Educators getting students to read electronically

Educators getting students to read electronically

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(Photo: Courtesy AP)

SALT LAKE CITY -- The Democratic Leadership Council recently made a call for every student to have an electronic book reader. They call it "A Kindle in Every Backpack."

It seems most school districts are a long way away from doing anything like that, but the Granite District was recently able to buy 150 of them.

"We love the Kindles. They have some great features. One is the dictionary right in it; the other is the portability," said James Henderson, director of instructional technology and library services for the Granite District.

Henderson says the Kindles were originally for library staff in the elementary schools. Budget cuts meant they had to do away with certified librarians; the Kindles help with that.

They are also saving money. Henderson says each title download costs $10, whereas a new hardback or paperback can be up to $30. Plus, each title comes with six copyrights, so he expects that by next year they will have 7,000 electronic books available for reading.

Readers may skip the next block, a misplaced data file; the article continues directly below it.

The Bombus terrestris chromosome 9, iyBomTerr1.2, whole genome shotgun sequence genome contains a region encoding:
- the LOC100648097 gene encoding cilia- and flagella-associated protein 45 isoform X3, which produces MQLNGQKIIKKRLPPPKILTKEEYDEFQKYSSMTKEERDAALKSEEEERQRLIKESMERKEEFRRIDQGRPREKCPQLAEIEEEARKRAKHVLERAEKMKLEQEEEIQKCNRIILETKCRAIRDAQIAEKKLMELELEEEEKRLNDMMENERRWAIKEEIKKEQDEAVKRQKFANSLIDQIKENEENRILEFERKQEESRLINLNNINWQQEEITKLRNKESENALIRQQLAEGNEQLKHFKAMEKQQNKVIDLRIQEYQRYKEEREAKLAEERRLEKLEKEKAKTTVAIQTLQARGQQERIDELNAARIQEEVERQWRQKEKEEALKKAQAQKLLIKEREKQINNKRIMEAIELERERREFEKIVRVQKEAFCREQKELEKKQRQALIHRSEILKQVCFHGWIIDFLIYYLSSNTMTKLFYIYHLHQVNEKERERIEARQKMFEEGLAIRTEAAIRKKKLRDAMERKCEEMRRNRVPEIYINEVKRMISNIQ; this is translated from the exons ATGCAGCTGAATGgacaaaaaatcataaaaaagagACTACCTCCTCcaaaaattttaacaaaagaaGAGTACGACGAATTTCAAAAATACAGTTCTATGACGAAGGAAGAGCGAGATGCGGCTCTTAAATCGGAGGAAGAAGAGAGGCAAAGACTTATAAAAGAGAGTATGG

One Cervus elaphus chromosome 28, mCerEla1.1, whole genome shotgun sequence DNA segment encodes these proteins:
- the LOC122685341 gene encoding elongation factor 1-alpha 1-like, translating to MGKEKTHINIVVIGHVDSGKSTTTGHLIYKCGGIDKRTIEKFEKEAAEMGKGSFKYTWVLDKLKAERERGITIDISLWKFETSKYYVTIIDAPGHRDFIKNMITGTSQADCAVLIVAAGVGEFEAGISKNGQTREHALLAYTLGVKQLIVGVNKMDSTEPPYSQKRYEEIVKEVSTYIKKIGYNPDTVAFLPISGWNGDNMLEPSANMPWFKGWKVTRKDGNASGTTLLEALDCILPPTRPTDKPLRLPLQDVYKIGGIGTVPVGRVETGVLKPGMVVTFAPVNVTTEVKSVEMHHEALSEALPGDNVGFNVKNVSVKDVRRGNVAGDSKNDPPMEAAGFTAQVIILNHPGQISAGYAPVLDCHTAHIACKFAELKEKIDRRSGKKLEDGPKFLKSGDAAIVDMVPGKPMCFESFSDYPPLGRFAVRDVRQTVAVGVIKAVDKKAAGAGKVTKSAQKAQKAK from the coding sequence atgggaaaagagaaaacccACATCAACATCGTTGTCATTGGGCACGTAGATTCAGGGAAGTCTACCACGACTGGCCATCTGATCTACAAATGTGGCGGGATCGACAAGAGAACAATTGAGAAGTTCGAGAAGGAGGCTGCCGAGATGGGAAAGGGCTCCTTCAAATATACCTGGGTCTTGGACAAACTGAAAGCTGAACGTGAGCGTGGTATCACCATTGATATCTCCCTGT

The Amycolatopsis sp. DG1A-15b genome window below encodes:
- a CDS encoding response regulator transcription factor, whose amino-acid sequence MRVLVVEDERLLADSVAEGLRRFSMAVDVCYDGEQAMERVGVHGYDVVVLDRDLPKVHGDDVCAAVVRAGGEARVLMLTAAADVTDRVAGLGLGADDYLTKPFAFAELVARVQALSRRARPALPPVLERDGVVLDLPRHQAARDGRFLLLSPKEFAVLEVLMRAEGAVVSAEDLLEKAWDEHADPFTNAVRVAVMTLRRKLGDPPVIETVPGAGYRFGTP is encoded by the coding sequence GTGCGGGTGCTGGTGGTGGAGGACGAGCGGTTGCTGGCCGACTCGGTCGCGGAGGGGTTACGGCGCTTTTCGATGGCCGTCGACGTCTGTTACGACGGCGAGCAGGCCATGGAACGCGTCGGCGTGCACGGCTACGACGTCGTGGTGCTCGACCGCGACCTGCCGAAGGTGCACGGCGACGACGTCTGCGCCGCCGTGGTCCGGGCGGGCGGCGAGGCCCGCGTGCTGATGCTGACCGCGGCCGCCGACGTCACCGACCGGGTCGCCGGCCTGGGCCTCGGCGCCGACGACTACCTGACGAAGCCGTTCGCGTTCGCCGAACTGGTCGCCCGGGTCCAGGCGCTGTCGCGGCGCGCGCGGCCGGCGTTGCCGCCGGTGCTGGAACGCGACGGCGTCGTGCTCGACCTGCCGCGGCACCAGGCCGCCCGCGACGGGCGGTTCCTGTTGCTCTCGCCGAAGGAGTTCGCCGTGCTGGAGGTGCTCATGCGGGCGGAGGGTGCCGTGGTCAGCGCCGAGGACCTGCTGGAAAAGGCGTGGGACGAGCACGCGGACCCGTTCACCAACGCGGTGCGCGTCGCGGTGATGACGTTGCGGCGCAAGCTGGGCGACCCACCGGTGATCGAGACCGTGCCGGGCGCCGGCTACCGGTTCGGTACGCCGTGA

"We wanted to get people reading, because we know -- with students too -- the more you read, the better your literacy skills," Henderson said.

The Kindles are now starting to be used in some classrooms at Cyprus High School and Eisenhower Junior High School. Henderson says the students think they are cool, and they like how they can look up a word in the dictionary on the device without any of their peers having to know about it.

Henderson says the Kindle would be much lighter than a backpack full of books, but these do not go home with the students.

There is some debate among educators about moving to electronic book readers. They can't decide between the iPod Touch, a cell phone or Kindle-type device. Henderson says the main obstacle right now is copyright concerns, because, for now, the textbooks they need are not yet available.


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